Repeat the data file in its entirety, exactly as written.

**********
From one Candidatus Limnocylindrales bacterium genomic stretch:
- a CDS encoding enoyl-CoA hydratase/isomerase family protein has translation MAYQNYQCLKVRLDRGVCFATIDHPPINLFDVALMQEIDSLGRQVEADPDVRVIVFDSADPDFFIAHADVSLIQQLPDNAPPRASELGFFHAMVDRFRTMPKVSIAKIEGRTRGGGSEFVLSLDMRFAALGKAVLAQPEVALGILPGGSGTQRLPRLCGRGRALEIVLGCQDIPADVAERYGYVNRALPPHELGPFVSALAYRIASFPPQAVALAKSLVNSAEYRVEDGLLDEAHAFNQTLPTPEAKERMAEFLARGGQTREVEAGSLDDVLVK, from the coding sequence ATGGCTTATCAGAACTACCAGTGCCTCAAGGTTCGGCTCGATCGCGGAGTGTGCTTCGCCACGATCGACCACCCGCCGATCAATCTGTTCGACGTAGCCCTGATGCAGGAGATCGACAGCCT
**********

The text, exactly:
From one Candidatus Limnocylindrales bacterium genomic stretch:
- a CDS encoding enoyl-CoA hydratase/isomerase family protein has translation MAYQNYQCLKVRLDRGVCFATIDHPPINLFDVALMQEIDSLGRQVEADPDVRVIVFDSADPDFFIAHADVSLIQQLPDNAPPRASELGFFHAMVDRFRTMPKVSIAKIEGRTRGGGSEFVLSLDMRFAALGKAVLAQPEVALGILPGGSGTQRLPRLCGRGRALEIVLGCQDIPADVAERYGYVNRALPPHELGPFVSALAYRIASFPPQAVALAKSLVNSAEYRVEDGLLDEAHAFNQTLPTPEAKERMAEFLARGGQTREVEAGSLDDVLVK, from the coding sequence ATGGCTTATCAGAACTACCAGTGCCTCAAGGTTCGGCTCGATCGCGGAGTGTGCTTCGCCACGATCGACCACCCGCCGATCAATCTGTTCGACGTAGCCCTGATGCAGGAGATCGACAGCCT